Growing Up Agile - How Popular is this Teenage Methodology?
Growing Up Agile - How Popular is this Teenage Methodology?
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In its early years, Agile represented a growing trend away from traditional project management structures. Expanding from its origins in the field of software development Agile found acceptance in companies that were younger and operating in spheres largely outside the lines of established business standards, particularly those related to technology. Since then Agile has been implemented on a wider scale in the business world, finding varying degrees of success. Now, 13 years after the Agile Manifesto kickstarted the movement, there are some basic questions that can began to be answered about the growth of Agile; how popular has the methodology become, how are businesses implementing it and what level of success has it seen where it has been implemented?
Often times the best way to determine the success of something is to ask those who are directly involved with it. That’s just what PriceWaterhouseCooper (PWC) did with their third global survey on the current state of project management in 2012, when they polled the opinions of hundreds of project managers from a variety of industries. Let's take a look at some of the key findings related to Agile management.
To start, we learned that 34% of private companies surveyed implemented Agile management in some form in 2012. This is an increase from the 27% who responded in the affirmative in 2011 and 24% in 2010 in a separate survey from PMI, which also found that Agile methods in project management were the number one requested article topic for readers of PMI’s PM Network journal, a sign that business leaders are gaining more acceptance and awareness of Agile.
However, when we compare Agile’s share of the market to other project management methodologies we see that, while Agile is indeed increasing in use, it is not necessarily outpacing other methods. Portfolio Management and Earned Value Management both saw higher gains from 2010 to 2011 (5%), and higher overall usage (55% and 42%, respectively).
In fact the implementation of project management practices and methodology has grown across the board in the wake of the global financial recession. Efficiency has become increasingly more important as budgets and resources are stretched and many businesses are looking to project management as a solution. So while Agile is indeed growing, it is still one of the least popular methods when measured across all industries.
The Underlying Factors
There have been several reasons attributed to the lack of expansion for Agile into the wider business realm. Corporate level resistance, traditional project management advocates and the difficulty of combining the free form essence of Agile with other, more fixed, areas of business, like budgets and billing, have all been identified as restrictions on Agile’s growth. But, perhaps the major underlying reason behind Agile not being as popular as other methodologies is its lack of maturity and practice as a methodology.
Turning back to our surveys we see that both the PWC and PMI surveys found that the most important factor in determining the success of a project was its maturity level within an organization. Not surprisingly the longer a methodology has been implemented the more effective it is. This may explain why the success levels for Agile are rather low in these surveys as the methodology is still in its awkward teenage years.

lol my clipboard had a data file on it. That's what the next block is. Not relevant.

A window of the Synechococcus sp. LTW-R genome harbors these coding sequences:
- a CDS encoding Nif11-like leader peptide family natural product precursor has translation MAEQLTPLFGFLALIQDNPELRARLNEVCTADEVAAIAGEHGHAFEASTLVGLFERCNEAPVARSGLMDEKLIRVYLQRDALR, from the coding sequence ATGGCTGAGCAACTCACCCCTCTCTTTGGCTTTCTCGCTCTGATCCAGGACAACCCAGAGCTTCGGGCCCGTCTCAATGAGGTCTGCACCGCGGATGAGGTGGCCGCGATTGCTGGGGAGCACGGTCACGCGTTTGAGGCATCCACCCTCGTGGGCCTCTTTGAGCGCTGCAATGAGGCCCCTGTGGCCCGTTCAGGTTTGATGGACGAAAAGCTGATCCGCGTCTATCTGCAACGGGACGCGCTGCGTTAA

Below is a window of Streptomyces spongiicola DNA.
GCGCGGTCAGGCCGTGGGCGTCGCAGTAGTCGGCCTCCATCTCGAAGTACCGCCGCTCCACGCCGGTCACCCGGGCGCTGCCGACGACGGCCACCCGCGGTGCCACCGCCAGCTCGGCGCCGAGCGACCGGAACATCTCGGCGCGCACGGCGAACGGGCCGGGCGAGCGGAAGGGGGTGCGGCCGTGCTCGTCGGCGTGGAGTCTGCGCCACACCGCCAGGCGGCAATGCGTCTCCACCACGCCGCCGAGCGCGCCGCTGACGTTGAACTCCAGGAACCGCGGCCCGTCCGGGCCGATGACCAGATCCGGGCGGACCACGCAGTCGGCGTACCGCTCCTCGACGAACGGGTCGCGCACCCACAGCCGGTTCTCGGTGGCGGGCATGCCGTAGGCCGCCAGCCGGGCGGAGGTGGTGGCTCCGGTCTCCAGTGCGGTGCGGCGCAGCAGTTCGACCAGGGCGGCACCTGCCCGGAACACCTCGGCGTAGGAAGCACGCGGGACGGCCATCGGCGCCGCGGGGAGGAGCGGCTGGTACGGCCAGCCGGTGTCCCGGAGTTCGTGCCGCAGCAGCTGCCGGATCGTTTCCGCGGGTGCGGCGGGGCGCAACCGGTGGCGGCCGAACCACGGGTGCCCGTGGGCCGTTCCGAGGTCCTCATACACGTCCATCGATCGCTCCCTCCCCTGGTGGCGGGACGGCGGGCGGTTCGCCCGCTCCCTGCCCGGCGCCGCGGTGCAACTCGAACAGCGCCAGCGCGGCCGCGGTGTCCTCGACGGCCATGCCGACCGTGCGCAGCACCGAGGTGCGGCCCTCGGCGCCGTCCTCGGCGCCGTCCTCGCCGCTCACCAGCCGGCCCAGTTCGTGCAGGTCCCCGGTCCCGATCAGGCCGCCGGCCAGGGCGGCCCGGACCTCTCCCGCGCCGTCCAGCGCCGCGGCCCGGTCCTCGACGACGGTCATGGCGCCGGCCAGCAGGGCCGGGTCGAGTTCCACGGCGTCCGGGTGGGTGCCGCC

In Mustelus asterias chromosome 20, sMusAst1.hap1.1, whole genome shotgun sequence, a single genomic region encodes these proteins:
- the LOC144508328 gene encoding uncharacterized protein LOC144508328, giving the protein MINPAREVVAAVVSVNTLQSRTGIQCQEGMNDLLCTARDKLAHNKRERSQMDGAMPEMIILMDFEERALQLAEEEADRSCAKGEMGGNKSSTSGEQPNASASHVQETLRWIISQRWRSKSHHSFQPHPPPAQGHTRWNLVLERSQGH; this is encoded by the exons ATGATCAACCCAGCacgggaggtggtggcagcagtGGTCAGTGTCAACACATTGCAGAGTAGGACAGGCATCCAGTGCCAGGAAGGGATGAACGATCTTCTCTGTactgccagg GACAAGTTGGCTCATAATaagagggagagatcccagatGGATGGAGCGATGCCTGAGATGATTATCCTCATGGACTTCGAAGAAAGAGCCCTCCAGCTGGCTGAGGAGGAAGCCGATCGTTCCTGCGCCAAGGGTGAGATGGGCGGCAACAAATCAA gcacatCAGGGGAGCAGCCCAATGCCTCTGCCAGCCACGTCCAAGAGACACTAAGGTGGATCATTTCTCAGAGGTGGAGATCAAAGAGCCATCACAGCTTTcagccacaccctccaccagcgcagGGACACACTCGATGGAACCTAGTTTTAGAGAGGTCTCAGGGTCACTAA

The project success rate (i.e. meeting business and project goals) for Agile in the PMI survey was only 68%, 4% higher than the average (including companies with no project management structure) and the lowest of the methodologies surveyed. In the PWC survey, Agile had a 59% project success rate, with a mere 17% of those projects meeting what PWC identified as the five key performance indicators (quality, scope, budget, schedule and business benefits). Also telling here is that only 62% of businesses using Agile have a certified Agile practitioner on staff and 67% have a ‘traditional phase-based project manager’ that directly oversees projects, which doesn’t quite match up with the individualized spirit of Agile.
Is Agile Still the Next Big Thing?
Agile management has expanded its reach to include implementation in expected technology-based sectors like project management software, video games, and digital marketing, but also into large scale usage such as major distribution networks, aerospace manufacturing, media broadcasting and telecommunications. However, this growth is occurring quite rapidly and the majority of companies using Agile methodologies have only been doing so for a short time.
So, while more organizations are practicing Agile, they may not be fully trained and prepared for its successful implementation. Again, we see that the level of organizational maturity and a lack of familiarity with new practices is a key factor here. The hope is that these are just growing pains, leading PWC to state; “As organizations continue to mature their understanding of Agile PM methodologies, the role of the project manager should also evolve and align with key agile concepts of integrated, self-directing teams in which team members take responsibility for managing their tasks and commitments.“
Agile is still largely a methodology developed and adopted by the IT sector (71% of PWC survey respondents using Agile). The challenge for Agile is to be able to penetrate new sectors that aren’t as adaptive or streamlined. It’s success in this endeavor will largely determine whether Agile becomes a new standard for project management or if it will remain seen as a more specialized process for technology focused companies.
Published at DZone with permission of Nick Nielson . See the original article here.
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